Jenny O’Gorman

School: George Watson’s College, Edinburgh
 

Ripple

 
The weeds itch me, as they clamber up the walls framing my windows. The old man is outside, wedging plants into old wellingtons. He has left the beans cooking on the stove, I notice, I hope he remembers. My heart pounds encased in the grandfather clock, the ornate frame wrapped in a knitted scarf. The old man gave it to me so my heart would be warm. My furniture ripples gently replicating the sea, waves crash and curdle like lumpy porridge. 

A storm is coming, I can tell.

An odour of mashed potato and disinfectant loiters among the corridors. The polished corridors are punctuated by neon signs warning people not to slip as the floor appears coated in Vaseline. Caretakers drive bedraggled broom heads along the surface and lunch ladies trundle around pushing trolleys which squeak indignantly. “Mr Malinkeys house is falling into the sea,” Mr Sanders announced to the committee. “However he is adamant that he should stay.” A rather stout lady dunked a custard cream into her tea and shook her head sadly. The meeting ended shortly after and staff dispersed, although there was no resolution. 

In the living room many elderly residents sat enveloped in comfy armchairs stirring lukewarm macaroni around their plates. Others dozed, mouths sagging open displaying strands of dental floss. A piano sat dejectedly in the corner wedged between blood pressure machines which trailed wires across the varnished floor, like snakes.  Broccoli and tuna soup was ladled out by lunch ladies, they wore ugly hats, like starched seagulls. Peeling posters were tacked up against the speckled walls in a vain attempt to excite the residents. ‘Woodlands Old Folks Home; a caring environment for elderly citizens.’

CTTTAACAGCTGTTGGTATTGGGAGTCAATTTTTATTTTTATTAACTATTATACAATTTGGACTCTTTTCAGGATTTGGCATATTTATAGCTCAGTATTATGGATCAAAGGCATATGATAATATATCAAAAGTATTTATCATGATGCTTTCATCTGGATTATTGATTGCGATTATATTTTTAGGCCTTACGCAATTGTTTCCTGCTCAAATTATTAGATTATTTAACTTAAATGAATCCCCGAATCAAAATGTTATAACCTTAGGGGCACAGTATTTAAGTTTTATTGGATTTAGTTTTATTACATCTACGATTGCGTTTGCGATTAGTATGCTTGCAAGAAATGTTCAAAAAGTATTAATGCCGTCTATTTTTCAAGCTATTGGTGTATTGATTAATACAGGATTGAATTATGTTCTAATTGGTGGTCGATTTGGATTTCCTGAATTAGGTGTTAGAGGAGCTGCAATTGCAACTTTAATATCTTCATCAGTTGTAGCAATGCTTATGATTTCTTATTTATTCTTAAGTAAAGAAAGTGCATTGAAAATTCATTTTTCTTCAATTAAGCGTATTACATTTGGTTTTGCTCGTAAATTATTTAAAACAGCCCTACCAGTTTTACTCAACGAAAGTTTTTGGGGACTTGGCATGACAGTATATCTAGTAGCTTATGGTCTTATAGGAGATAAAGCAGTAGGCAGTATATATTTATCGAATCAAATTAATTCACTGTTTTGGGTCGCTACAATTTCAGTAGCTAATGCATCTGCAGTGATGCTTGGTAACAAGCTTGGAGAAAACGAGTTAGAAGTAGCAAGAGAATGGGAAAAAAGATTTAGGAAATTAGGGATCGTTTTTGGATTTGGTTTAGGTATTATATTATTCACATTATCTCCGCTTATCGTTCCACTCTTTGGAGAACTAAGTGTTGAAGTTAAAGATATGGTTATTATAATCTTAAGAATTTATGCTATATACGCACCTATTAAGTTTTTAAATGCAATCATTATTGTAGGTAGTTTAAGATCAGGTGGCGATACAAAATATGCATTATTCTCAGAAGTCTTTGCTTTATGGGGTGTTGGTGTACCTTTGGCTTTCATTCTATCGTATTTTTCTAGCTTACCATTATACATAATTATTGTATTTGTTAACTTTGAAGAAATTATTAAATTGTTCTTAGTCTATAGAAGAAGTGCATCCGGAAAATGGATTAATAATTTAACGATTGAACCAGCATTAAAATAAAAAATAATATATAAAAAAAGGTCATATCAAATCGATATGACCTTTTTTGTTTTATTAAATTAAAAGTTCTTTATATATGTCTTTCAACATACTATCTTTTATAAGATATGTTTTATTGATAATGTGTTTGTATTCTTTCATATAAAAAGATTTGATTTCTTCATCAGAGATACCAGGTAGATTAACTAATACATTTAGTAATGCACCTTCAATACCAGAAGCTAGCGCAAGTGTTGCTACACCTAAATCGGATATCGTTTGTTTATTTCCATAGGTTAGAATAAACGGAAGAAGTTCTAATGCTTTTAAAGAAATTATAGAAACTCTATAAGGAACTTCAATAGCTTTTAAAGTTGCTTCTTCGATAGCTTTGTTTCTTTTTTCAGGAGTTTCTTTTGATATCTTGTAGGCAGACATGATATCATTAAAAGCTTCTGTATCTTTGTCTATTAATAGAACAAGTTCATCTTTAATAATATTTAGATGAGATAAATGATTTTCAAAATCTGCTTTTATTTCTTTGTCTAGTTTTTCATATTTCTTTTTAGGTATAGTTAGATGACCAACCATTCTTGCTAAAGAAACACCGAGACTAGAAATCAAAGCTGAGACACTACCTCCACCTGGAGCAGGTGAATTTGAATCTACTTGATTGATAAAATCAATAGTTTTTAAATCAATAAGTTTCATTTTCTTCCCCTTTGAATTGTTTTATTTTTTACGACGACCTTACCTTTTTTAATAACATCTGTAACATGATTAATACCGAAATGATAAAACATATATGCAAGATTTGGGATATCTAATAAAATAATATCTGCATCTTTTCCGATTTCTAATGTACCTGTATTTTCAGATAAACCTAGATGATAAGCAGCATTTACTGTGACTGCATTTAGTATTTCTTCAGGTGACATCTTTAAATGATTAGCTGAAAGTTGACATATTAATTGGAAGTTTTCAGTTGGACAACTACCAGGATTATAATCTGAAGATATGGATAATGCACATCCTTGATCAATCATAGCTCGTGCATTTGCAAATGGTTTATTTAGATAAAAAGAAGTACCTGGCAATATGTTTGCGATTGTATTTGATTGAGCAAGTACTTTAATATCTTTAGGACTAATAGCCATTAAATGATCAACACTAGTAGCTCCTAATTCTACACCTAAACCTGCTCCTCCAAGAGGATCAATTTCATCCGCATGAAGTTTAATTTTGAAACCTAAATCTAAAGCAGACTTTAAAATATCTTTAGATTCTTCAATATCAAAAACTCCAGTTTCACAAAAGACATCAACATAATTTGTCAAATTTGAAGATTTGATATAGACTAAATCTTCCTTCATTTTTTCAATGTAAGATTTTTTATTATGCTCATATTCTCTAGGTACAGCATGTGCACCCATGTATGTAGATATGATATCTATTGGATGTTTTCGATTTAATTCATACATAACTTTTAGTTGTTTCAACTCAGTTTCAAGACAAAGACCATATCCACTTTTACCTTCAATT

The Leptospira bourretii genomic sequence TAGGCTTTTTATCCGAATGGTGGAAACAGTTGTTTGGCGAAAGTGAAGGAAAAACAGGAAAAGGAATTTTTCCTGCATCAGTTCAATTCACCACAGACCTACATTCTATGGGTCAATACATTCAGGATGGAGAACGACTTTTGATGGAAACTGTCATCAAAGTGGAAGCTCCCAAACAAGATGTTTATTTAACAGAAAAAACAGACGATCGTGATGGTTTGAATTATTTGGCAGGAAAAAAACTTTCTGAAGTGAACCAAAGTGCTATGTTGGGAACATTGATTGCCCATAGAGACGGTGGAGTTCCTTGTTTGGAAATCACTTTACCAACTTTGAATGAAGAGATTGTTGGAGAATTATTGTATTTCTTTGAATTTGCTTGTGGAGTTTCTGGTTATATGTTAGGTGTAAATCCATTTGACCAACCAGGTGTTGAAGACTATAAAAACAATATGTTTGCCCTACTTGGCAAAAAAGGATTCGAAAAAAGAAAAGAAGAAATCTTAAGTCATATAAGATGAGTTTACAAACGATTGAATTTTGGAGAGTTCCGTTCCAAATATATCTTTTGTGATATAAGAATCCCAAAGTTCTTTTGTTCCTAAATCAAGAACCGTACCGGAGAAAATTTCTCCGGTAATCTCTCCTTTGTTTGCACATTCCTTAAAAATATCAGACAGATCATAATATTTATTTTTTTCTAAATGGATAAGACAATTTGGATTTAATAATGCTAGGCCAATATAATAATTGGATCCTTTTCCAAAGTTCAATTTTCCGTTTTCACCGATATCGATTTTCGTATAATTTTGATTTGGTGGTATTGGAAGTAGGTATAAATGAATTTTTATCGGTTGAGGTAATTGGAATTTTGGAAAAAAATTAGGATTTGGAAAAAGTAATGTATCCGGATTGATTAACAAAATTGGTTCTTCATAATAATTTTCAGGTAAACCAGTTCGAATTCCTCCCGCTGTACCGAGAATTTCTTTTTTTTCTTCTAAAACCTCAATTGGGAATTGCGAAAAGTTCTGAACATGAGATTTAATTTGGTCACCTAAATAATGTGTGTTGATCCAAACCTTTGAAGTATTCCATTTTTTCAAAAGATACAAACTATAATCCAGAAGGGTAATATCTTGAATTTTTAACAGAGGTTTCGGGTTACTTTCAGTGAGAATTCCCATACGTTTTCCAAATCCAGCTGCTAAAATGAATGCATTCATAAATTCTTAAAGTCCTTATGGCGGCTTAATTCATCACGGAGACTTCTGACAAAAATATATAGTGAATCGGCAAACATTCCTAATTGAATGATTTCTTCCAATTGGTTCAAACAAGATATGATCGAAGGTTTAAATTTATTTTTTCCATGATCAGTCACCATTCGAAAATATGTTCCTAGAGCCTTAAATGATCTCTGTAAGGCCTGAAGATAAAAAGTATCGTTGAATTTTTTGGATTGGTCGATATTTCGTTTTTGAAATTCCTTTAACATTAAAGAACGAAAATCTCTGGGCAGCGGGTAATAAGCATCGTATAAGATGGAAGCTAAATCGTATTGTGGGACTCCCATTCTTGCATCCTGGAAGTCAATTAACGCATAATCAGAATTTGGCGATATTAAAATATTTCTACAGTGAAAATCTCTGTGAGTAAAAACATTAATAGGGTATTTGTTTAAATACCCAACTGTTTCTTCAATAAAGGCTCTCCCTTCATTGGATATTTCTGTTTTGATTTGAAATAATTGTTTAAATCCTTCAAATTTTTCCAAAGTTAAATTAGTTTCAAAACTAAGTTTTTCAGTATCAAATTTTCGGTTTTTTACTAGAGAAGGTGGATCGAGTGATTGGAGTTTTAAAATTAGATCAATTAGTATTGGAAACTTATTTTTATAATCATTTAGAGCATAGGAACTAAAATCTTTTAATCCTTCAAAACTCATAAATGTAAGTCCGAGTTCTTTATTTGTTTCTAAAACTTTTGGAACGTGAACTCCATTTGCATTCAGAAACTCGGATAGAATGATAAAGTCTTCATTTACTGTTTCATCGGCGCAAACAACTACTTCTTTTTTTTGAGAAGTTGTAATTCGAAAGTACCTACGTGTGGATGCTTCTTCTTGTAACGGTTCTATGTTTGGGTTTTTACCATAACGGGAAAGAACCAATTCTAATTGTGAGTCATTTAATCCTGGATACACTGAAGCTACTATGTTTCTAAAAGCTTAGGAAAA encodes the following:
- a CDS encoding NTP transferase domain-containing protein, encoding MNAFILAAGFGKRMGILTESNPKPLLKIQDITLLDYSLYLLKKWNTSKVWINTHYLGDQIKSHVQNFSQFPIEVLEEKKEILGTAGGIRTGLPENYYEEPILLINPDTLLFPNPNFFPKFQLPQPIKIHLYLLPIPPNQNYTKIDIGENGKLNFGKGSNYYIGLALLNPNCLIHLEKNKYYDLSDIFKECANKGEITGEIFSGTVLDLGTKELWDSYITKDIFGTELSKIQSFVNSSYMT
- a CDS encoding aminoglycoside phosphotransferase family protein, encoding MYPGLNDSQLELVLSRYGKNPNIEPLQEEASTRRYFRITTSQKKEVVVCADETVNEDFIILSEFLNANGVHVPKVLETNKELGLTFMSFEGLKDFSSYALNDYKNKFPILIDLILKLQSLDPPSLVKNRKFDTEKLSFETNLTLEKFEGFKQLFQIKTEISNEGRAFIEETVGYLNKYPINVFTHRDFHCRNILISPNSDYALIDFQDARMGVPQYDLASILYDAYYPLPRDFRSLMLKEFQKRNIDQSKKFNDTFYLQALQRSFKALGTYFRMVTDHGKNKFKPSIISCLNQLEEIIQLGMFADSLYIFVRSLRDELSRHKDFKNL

The radio burbled away in the corner, “And now Johnnie has the weather.” 

“A storm brewing in the West of Queenspray bay.” Johnnie announced. Mrs Docherty’s brow crumpled in distaste at the news. “Poor old Mr Malinkey’s house might not survive this one.” She exclaimed to a nearby carer waving her knitting needles to emphasize her point. She had been friends with the old man for a while, he was a stubborn old gentleman. Always had been, always would be.

The sea heaved violently, sending surf tumbling among empty lobster pots. The sky threatened to splinter under the heavy burden of clouds. Fronds of seaweed clutched at the fragmented shells, tearing grainy sand tumbling into the swirling depths. My furniture sent up droplets of spray within the wood, the old man bumbled around the house stroking the distressed furniture. Trees stood like hunchback men, wind snagging at branches. The wind howled, banshees skittering across the sea. I can’t fall into the sea. I can’t let him down. 

The next day Woodlands Old Folks Home had a new resident. 

“We know the house meant a lot to you Mr Malinkey…” Mr Sanders murmured sympathetically. The old man adjusted his fisherman’s hood and nodded gently. Furrowing his brow, a tear glittered on his cheek, a droplet of water on a crumpled sail. He glared sullenly at the watery mince embedded in a grainy mashed potato. “Tastes like sand,” he retorted, his jaw grinding on the food. 

He sat slumped into the armchair surveying the scene, the sea licked the shore, recoiling and advancing as it nibbled at the sand. Biting into a large digestive he sighed, the stale biscuit splitting into the tea and floating away into the murky depths.  

I sigh gently, as waves reduce my bricks into a crumbling paste. Large stone slabs floated along the sea, tugged by the current.  

 

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